MG6 diesel review

Updated MG6 diesel engine now emits 129g/km of CO2, but it's still behind the competition

Overall Auto Express Rating

3.0 out of 5

The MG6's improvements to emissions are welcome but don’t quite go far enough. Private buyers might be seduced by the value price but for fleet buyers a more expensive car with lower CO2 emissions (like the Skoda Octavia) will actually cost them less. On the plus side, the engine is punchy and the handling is still a highlight.

Since arriving on UK shores in mid-2011, the MG6 has shouldered much of the burden during MG's initial attempts to revive its fortunes under Chinese ownership. After a slow start, these hopes (and sales) were given a boost towards the end of 2012 with the arrival of 1.9-litre turbodiesel engine.

This all-new DTi-TECH unit was developed in-house – unlike the 1.8-litre turbocharged petrol engine also on offer – and while its claimed 53.5mpg and 139g/km CO2 emissions were a vast improvement over the petrol model, these numbers were far from class leading.

MG's ongoing updates now see the 148bhp four-cylinder diesel engine relaunched with improved economy and reduced CO2 emissions, hitting 57.6mpg and 129g/km, respectively. While this is still relatively poor, it shows intent and places the MG6 in the lower group D tax band, so is it enough to close the gap on class rivals like the Ford Focus and Vauxhall Astra?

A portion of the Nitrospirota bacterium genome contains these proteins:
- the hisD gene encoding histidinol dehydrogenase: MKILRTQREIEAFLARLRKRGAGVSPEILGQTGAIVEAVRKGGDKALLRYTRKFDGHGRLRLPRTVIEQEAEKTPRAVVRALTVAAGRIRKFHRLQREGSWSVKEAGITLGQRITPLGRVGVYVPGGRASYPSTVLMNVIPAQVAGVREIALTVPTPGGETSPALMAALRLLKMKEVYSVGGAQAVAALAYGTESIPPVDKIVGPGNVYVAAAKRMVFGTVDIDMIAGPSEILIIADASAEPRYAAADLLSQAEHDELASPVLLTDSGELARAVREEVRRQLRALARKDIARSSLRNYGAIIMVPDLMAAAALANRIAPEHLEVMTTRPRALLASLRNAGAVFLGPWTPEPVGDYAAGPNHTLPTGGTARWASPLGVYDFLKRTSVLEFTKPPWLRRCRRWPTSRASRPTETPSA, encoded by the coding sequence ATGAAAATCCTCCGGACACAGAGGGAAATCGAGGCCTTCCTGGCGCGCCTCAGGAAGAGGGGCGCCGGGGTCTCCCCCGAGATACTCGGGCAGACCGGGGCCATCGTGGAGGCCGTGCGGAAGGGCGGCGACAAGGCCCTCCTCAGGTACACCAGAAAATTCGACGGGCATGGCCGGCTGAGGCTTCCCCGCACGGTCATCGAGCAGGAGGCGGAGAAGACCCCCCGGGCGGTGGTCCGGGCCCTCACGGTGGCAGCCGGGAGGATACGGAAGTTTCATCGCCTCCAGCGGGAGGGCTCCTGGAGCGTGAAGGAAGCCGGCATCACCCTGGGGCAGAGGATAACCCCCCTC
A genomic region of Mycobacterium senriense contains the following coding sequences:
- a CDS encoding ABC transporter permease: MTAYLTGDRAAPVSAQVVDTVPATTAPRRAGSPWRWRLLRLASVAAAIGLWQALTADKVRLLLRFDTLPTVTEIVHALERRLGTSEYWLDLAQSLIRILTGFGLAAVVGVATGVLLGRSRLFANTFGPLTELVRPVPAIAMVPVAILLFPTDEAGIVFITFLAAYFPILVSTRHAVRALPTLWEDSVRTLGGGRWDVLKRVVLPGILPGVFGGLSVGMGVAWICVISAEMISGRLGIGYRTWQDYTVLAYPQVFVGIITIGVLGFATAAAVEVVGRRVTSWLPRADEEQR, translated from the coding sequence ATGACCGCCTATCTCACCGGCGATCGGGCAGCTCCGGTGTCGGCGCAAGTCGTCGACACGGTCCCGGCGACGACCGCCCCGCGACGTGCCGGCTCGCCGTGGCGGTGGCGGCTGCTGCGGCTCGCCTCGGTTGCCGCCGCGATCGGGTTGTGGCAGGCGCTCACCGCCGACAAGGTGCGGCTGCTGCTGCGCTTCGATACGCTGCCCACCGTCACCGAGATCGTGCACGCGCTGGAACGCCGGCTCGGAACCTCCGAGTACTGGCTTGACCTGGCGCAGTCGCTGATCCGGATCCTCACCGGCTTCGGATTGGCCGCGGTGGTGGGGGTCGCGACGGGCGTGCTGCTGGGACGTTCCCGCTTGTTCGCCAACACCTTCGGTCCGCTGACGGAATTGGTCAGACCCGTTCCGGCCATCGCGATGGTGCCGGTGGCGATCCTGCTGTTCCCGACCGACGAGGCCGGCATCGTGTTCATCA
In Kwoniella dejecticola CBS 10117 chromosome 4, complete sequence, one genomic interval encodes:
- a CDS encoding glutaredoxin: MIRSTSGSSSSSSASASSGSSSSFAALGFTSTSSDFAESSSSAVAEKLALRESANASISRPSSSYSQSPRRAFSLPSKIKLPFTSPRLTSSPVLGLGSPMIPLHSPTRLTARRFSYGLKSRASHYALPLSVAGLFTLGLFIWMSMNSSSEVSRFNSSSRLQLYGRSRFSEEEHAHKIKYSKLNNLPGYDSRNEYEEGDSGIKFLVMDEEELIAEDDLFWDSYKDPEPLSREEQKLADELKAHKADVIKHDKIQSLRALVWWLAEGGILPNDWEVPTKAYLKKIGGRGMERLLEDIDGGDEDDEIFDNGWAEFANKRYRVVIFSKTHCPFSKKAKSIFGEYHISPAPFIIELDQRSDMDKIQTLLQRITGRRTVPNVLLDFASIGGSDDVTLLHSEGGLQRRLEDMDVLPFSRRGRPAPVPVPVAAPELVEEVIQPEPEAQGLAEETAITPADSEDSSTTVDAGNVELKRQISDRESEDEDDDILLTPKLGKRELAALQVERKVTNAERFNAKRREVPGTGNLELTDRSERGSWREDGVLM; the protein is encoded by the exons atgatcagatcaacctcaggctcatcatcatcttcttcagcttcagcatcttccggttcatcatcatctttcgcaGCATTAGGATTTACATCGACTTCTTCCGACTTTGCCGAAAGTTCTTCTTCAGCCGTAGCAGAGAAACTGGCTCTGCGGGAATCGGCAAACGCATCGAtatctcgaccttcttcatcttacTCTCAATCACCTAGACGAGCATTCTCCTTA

The good news is performance hasn't been compromised. 148bhp and 350Nm of torque once again sees 0-62mph take 8.9 seconds, with both the five-door GT hatchback and four-door Magnette saloon topping out at 120mph.

Plant your right foot and the DTi offers punchy in-gear acceleration although, while the six-gear manual is mostly smooth, precision is essential for shifts and you have to work the engine quite hard to maintain speed. This also highlights the rather cramped foot well, with the clutch in particular too close to the footrest.

Handling is less of a mixed bag, thanks to the speed-sensitive electro-hydrolic steering, which is responsive and offers decent levels of feedback. It doesn't result in compromised ride comfort either – a little on the firm side, the suspension deals with all but the worst surfaces, proving efforts to tune the front-wheel drive MG6 for British roads have been mostly successful.

Within the cabin itself there's the 6's usual generous amount of standard kit, particularly in the top-spec £20,195 TSE model we tested. For this, you get dual-zone clime control, Bluetooth, parking sensors, automatic lights and wipers, hill hold tech, and a 6.5-inch infotainment display, including satnav and rear parking camera display. While this is good value for money, what lets the MG down here is the packaging: the centre console is cluttered and not entirely intuitive, plus some of the plastics feel cheap and nasty.​

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